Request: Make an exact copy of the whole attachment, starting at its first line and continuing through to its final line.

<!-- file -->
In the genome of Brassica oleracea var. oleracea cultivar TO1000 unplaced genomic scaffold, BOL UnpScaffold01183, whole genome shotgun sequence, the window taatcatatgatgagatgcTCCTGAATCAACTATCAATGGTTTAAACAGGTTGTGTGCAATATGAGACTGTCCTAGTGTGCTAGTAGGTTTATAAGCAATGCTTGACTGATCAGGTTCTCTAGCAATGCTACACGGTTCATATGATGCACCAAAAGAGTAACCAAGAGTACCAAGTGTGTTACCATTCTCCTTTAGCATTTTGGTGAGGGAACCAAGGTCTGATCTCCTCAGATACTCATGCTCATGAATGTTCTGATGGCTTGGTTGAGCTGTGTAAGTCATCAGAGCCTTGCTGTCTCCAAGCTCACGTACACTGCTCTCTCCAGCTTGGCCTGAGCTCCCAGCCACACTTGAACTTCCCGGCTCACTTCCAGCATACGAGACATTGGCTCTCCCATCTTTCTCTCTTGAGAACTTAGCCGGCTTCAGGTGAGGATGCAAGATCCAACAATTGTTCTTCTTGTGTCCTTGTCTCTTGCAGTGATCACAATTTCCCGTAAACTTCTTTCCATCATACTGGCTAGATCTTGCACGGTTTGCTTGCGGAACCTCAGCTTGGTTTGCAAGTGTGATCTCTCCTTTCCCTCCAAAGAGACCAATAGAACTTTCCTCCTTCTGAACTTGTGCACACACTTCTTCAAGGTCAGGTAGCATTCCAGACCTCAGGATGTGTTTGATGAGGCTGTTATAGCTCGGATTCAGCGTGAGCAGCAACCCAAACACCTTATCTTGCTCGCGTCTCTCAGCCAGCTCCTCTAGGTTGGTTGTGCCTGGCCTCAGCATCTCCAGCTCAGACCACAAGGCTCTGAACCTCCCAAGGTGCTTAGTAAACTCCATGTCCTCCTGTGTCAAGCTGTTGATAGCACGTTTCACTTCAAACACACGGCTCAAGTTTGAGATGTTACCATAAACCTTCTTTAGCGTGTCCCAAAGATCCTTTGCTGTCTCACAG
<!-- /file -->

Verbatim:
In the genome of Brassica oleracea var. oleracea cultivar TO1000 unplaced genomic scaffold, BOL UnpScaffold01183, whole genome shotgun sequence, the window taatcatatgatgagatgcTCCTGAATCAACTATCAATGGTTTAAACAGGTTGTGTGCAATATGAGACTGTCCTAGTGTGCTAGTAGGTTTATAAGCAATGCTTGACTGATCAGGTTCTCTAGCAATGCTACACGGTTCATATGATGCACCAAAAGAGTAACCAAGAGTACCAAGTGTGTTACCATTCTCCTTTAGCATTTTGGTGAGGGAACCAAGGTCTGATCTCCTCAGATACTCATGCTCATGAATGTTCTGATGGCTTGGTTGAGCTGTGTAAGTCATCAGAGCCTTGCTGTCTCCAAGCTCACGTACACTGCTCTCTCCAGCTTGGCCTGAGCTCCCAGCCACACTTGAACTTCCCGGCTCACTTCCAGCATACGAGACATTGGCTCTCCCATCTTTCTCTCTTGAGAACTTAGCCGGCTTCAGGTGAGGATGCAAGATCCAACAATTGTTCTTCTTGTGTCCTTGTCTCTTGCAGTGATCACAATTTCCCGTAAACTTCTTTCCATCATACTGGCTAGATCTTGCACGGTTTGCTTGCGGAACCTCAGCTTGGTTTGCAAGTGTGATCTCTCCTTTCCCTCCAAAGAGACCAATAGAACTTTCCTCCTTCTGAACTTGTGCACACACTTCTTCAAGGTCAGGTAGCATTCCAGACCTCAGGATGTGTTTGATGAGGCTGTTATAGCTCGGATTCAGCGTGAGCAGCAACCCAAACACCTTATCTTGCTCGCGTCTCTCAGCCAGCTCCTCTAGGTTGGTTGTGCCTGGCCTCAGCATCTCCAGCTCAGACCACAAGGCTCTGAACCTCCCAAGGTGCTTAGTAAACTCCATGTCCTCCTGTGTCAAGCTGTTGATAGCACGTTTCACTTCAAACACACGGCTCAAGTTTGAGATGTTACCATAAACCTTCTTTAGCGTGTCCCAAAGATCCTTTGCTGTCTCACAG